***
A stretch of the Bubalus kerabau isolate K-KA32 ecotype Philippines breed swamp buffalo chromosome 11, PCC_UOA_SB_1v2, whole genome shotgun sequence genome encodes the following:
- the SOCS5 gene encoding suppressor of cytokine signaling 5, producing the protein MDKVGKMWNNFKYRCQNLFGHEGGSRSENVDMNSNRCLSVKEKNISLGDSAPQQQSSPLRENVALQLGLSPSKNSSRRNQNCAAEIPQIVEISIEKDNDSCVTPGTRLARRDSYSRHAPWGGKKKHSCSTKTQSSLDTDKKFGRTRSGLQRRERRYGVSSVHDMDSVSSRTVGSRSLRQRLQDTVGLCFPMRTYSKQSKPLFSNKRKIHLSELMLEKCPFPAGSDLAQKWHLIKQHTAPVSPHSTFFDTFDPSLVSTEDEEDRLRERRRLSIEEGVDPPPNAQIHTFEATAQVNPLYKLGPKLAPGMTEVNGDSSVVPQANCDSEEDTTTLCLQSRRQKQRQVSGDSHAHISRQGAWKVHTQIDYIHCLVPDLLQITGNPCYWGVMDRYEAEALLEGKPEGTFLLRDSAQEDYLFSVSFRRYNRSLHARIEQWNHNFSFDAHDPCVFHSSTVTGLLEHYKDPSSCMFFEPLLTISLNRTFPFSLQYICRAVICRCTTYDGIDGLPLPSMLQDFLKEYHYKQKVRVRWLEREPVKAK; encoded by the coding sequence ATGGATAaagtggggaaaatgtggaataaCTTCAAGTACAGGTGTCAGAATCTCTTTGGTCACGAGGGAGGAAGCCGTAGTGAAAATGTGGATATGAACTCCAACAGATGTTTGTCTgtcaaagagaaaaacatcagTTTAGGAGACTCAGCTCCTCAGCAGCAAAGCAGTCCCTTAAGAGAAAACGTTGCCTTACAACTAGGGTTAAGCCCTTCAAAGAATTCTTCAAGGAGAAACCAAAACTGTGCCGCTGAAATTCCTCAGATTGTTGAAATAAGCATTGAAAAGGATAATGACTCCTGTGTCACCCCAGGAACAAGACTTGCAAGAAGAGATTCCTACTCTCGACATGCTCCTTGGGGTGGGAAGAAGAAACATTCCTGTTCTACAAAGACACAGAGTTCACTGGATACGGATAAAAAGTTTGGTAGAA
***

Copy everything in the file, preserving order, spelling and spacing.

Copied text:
A stretch of the Bubalus kerabau isolate K-KA32 ecotype Philippines breed swamp buffalo chromosome 11, PCC_UOA_SB_1v2, whole genome shotgun sequence genome encodes the following:
- the SOCS5 gene encoding suppressor of cytokine signaling 5, producing the protein MDKVGKMWNNFKYRCQNLFGHEGGSRSENVDMNSNRCLSVKEKNISLGDSAPQQQSSPLRENVALQLGLSPSKNSSRRNQNCAAEIPQIVEISIEKDNDSCVTPGTRLARRDSYSRHAPWGGKKKHSCSTKTQSSLDTDKKFGRTRSGLQRRERRYGVSSVHDMDSVSSRTVGSRSLRQRLQDTVGLCFPMRTYSKQSKPLFSNKRKIHLSELMLEKCPFPAGSDLAQKWHLIKQHTAPVSPHSTFFDTFDPSLVSTEDEEDRLRERRRLSIEEGVDPPPNAQIHTFEATAQVNPLYKLGPKLAPGMTEVNGDSSVVPQANCDSEEDTTTLCLQSRRQKQRQVSGDSHAHISRQGAWKVHTQIDYIHCLVPDLLQITGNPCYWGVMDRYEAEALLEGKPEGTFLLRDSAQEDYLFSVSFRRYNRSLHARIEQWNHNFSFDAHDPCVFHSSTVTGLLEHYKDPSSCMFFEPLLTISLNRTFPFSLQYICRAVICRCTTYDGIDGLPLPSMLQDFLKEYHYKQKVRVRWLEREPVKAK; encoded by the coding sequence ATGGATAaagtggggaaaatgtggaataaCTTCAAGTACAGGTGTCAGAATCTCTTTGGTCACGAGGGAGGAAGCCGTAGTGAAAATGTGGATATGAACTCCAACAGATGTTTGTCTgtcaaagagaaaaacatcagTTTAGGAGACTCAGCTCCTCAGCAGCAAAGCAGTCCCTTAAGAGAAAACGTTGCCTTACAACTAGGGTTAAGCCCTTCAAAGAATTCTTCAAGGAGAAACCAAAACTGTGCCGCTGAAATTCCTCAGATTGTTGAAATAAGCATTGAAAAGGATAATGACTCCTGTGTCACCCCAGGAACAAGACTTGCAAGAAGAGATTCCTACTCTCGACATGCTCCTTGGGGTGGGAAGAAGAAACATTCCTGTTCTACAAAGACACAGAGTTCACTGGATACGGATAAAAAGTTTGGTAGAA